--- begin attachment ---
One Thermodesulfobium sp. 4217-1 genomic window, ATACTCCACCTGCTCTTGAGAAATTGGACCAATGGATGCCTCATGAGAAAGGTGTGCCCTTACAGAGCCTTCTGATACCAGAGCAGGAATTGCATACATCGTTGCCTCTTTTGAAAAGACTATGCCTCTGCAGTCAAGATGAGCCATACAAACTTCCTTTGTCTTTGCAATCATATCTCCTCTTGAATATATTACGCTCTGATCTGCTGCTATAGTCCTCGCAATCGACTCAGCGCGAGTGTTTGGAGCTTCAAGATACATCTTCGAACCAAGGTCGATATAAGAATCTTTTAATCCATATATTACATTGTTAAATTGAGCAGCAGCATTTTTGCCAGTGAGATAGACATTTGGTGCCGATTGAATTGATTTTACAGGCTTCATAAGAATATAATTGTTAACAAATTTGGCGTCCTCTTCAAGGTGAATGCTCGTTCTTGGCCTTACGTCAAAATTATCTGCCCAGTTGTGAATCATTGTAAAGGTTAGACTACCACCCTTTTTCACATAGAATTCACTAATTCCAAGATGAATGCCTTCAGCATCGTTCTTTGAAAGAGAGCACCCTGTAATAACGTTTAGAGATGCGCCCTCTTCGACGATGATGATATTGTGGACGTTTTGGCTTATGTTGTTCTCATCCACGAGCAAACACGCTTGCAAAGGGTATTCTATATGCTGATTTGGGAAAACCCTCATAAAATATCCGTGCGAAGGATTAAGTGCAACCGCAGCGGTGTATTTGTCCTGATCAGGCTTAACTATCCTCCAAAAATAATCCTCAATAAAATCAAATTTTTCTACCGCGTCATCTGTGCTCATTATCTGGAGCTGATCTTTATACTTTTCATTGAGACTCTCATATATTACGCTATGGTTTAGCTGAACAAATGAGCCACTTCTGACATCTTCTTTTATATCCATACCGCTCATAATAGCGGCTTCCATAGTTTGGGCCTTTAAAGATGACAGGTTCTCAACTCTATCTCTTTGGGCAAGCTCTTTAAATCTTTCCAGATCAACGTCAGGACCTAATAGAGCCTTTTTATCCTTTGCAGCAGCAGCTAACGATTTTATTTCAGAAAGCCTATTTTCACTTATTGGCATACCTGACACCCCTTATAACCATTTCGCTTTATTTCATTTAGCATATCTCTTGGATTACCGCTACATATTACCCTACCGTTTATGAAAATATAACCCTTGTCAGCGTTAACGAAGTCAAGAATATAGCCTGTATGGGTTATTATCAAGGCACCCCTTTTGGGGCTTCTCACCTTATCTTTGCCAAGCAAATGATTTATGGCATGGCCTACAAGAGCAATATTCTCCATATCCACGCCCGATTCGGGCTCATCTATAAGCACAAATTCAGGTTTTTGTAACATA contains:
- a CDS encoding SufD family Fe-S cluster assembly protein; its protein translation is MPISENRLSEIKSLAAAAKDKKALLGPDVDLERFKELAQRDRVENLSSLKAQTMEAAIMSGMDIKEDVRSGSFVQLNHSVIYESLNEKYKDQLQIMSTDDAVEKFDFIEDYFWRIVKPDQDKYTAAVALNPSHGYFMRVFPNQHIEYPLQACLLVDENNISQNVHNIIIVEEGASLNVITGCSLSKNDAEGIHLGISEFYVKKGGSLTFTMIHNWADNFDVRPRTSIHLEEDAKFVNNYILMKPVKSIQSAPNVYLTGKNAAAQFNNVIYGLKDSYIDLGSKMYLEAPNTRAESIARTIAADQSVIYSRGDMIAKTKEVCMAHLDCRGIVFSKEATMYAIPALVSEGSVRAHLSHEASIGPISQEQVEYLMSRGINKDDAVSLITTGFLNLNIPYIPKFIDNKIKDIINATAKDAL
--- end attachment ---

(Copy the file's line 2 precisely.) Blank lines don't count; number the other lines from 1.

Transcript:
- a CDS encoding SufD family Fe-S cluster assembly protein; its protein translation is MPISENRLSEIKSLAAAAKDKKALLGPDVDLERFKELAQRDRVENLSSLKAQTMEAAIMSGMDIKEDVRSGSFVQLNHSVIYESLNEKYKDQLQIMSTDDAVEKFDFIEDYFWRIVKPDQDKYTAAVALNPSHGYFMRVFPNQHIEYPLQACLLVDENNISQNVHNIIIVEEGASLNVITGCSLSKNDAEGIHLGISEFYVKKGGSLTFTMIHNWADNFDVRPRTSIHLEEDAKFVNNYILMKPVKSIQSAPNVYLTGKNAAAQFNNVIYGLKDSYIDLGSKMYLEAPNTRAESIARTIAADQSVIYSRGDMIAKTKEVCMAHLDCRGIVFSKEATMYAIPALVSEGSVRAHLSHEASIGPISQEQVEYLMSRGINKDDAVSLITTGFLNLNIPYIPKFIDNKIKDIINATAKDAL